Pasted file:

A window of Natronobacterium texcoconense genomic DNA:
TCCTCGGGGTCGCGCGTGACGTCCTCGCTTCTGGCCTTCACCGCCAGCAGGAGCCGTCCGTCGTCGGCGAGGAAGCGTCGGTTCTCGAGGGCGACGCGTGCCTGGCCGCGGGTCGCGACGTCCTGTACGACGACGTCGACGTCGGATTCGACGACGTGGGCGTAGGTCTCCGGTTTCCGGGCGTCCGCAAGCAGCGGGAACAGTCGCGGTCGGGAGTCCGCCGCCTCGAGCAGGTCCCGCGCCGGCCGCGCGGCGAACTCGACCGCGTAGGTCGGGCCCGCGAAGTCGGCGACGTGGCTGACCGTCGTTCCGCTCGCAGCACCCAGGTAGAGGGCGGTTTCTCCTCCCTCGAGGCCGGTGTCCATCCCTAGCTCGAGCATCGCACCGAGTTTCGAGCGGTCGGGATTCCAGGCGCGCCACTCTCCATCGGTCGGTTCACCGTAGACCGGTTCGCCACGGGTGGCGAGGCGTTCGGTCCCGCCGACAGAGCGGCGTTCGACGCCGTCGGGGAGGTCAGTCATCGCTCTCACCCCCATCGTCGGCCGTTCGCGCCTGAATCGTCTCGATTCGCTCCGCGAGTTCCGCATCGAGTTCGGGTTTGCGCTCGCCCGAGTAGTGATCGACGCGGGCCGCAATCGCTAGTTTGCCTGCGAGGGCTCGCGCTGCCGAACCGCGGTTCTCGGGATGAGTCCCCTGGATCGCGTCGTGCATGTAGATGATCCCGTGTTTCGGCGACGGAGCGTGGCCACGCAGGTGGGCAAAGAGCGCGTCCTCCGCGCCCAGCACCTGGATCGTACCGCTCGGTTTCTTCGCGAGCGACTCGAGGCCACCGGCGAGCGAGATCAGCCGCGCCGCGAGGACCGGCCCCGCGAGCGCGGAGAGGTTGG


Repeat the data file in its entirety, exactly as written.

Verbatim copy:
A window of Natronobacterium texcoconense genomic DNA:
TCCTCGGGGTCGCGCGTGACGTCCTCGCTTCTGGCCTTCACCGCCAGCAGGAGCCGTCCGTCGTCGGCGAGGAAGCGTCGGTTCTCGAGGGCGACGCGTGCCTGGCCGCGGGTCGCGACGTCCTGTACGACGACGTCGACGTCGGATTCGACGACGTGGGCGTAGGTCTCCGGTTTCCGGGCGTCCGCAAGCAGCGGGAACAGTCGCGGTCGGGAGTCCGCCGCCTCGAGCAGGTCCCGCGCCGGCCGCGCGGCGAACTCGACCGCGTAGGTCGGGCCCGCGAAGTCGGCGACGTGGCTGACCGTCGTTCCGCTCGCAGCACCCAGGTAGAGGGCGGTTTCTCCTCCCTCGAGGCCGGTGTCCATCCCTAGCTCGAGCATCGCACCGAGTTTCGAGCGGTCGGGATTCCAGGCGCGCCACTCTCCATCGGTCGGTTCACCGTAGACCGGTTCGCCACGGGTGGCGAGGCGTTCGGTCCCGCCGACAGAGCGGCGTTCGACGCCGTCGGGGAGGTCAGTCATCGCTCTCACCCCCATCGTCGGCCGTTCGCGCCTGAATCGTCTCGATTCGCTCCGCGAGTTCCGCATCGAGTTCGGGTTTGCGCTCGCCCGAGTAGTGATCGACGCGGGCCGCAATCGCTAGTTTGCCTGCGAGGGCTCGCGCTGCCGAACCGCGGTTCTCGGGATGAGTCCCCTGGATCGCGTCGTGCATGTAGATGATCCCGTGTTTCGGCGACGGAGCGTGGCCACGCAGGTGGGCAAAGAGCGCGTCCTCCGCGCCCAGCACCTGGATCGTACCGCTCGGTTTCTTCGCGAGCGACTCGAGGCCACCGGCGAGCGAGATCAGCCGCGCCGCGAGGACCGGCCCCGCGAGCGCGGAGAGGTTGG